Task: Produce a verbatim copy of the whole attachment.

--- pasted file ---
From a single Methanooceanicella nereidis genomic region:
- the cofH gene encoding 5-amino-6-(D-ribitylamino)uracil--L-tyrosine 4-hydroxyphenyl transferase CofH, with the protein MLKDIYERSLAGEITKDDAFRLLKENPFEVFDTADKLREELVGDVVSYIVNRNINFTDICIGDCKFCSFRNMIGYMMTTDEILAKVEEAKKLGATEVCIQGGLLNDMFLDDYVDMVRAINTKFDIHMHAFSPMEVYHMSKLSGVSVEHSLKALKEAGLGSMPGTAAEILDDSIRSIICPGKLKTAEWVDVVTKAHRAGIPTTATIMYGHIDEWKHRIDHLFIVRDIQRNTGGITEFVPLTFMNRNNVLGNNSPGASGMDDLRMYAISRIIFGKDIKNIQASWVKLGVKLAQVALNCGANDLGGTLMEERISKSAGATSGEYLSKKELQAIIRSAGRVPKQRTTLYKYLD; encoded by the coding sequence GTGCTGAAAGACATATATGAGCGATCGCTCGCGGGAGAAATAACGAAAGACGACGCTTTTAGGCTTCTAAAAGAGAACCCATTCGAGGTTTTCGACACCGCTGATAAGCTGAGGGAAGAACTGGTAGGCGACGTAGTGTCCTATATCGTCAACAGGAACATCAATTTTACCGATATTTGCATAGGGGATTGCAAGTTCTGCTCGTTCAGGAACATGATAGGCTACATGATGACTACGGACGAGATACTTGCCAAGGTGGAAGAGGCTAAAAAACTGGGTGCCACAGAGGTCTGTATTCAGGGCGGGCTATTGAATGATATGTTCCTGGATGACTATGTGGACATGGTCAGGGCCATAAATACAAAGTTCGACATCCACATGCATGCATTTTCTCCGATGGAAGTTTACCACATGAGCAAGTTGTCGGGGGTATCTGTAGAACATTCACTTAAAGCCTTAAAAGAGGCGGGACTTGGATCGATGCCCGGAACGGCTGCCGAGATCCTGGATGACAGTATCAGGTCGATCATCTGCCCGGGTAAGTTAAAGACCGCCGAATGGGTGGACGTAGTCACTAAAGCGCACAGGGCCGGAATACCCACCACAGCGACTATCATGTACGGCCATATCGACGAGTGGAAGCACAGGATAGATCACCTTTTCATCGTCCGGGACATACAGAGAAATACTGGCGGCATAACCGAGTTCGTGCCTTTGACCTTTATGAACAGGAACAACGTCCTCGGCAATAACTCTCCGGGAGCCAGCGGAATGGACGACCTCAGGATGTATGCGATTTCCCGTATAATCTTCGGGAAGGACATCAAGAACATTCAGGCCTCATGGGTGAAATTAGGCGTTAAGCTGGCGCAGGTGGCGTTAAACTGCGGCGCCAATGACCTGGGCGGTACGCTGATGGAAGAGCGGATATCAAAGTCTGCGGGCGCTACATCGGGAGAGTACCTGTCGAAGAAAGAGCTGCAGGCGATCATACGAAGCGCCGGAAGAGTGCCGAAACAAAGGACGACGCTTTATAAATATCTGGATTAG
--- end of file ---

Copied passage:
From a single Methanooceanicella nereidis genomic region:
- the cofH gene encoding 5-amino-6-(D-ribitylamino)uracil--L-tyrosine 4-hydroxyphenyl transferase CofH, with the protein MLKDIYERSLAGEITKDDAFRLLKENPFEVFDTADKLREELVGDVVSYIVNRNINFTDICIGDCKFCSFRNMIGYMMTTDEILAKVEEAKKLGATEVCIQGGLLNDMFLDDYVDMVRAINTKFDIHMHAFSPMEVYHMSKLSGVSVEHSLKALKEAGLGSMPGTAAEILDDSIRSIICPGKLKTAEWVDVVTKAHRAGIPTTATIMYGHIDEWKHRIDHLFIVRDIQRNTGGITEFVPLTFMNRNNVLGNNSPGASGMDDLRMYAISRIIFGKDIKNIQASWVKLGVKLAQVALNCGANDLGGTLMEERISKSAGATSGEYLSKKELQAIIRSAGRVPKQRTTLYKYLD; encoded by the coding sequence GTGCTGAAAGACATATATGAGCGATCGCTCGCGGGAGAAATAACGAAAGACGACGCTTTTAGGCTTCTAAAAGAGAACCCATTCGAGGTTTTCGACACCGCTGATAAGCTGAGGGAAGAACTGGTAGGCGACGTAGTGTCCTATATCGTCAACAGGAACATCAATTTTACCGATATTTGCATAGGGGATTGCAAGTTCTGCTCGTTCAGGAACATGATAGGCTACATGATGACTACGGACGAGATACTTGCCAAGGTGGAAGAGGCTAAAAAACTGGGTGCCACAGAGGTCTGTATTCAGGGCGGGCTATTGAATGATATGTTCCTGGATGACTATGTGGACATGGTCAGGGCCATAAATACAAAGTTCGACATCCACATGCATGCATTTTCTCCGATGGAAGTTTACCACATGAGCAAGTTGTCGGGGGTATCTGTAGAACATTCACTTAAAGCCTTAAAAGAGGCGGGACTTGGATCGATGCCCGGAACGGCTGCCGAGATCCTGGATGACAGTATCAGGTCGATCATCTGCCCGGGTAAGTTAAAGACCGCCGAATGGGTGGACGTAGTCACTAAAGCGCACAGGGCCGGAATACCCACCACAGCGACTATCATGTACGGCCATATCGACGAGTGGAAGCACAGGATAGATCACCTTTTCATCGTCCGGGACATACAGAGAAATACTGGCGGCATAACCGAGTTCGTGCCTTTGACCTTTATGAACAGGAACAACGTCCTCGGCAATAACTCTCCGGGAGCCAGCGGAATGGACGACCTCAGGATGTATGCGATTTCCCGTATAATCTTCGGGAAGGACATCAAGAACATTCAGGCCTCATGGGTGAAATTAGGCGTTAAGCTGGCGCAGGTGGCGTTAAACTGCGGCGCCAATGACCTGGGCGGTACGCTGATGGAAGAGCGGATATCAAAGTCTGCGGGCGCTACATCGGGAGAGTACCTGTCGAAGAAAGAGCTGCAGGCGATCATACGAAGCGCCGGAAGAGTGCCGAAACAAAGGACGACGCTTTATAAATATCTGGATTAG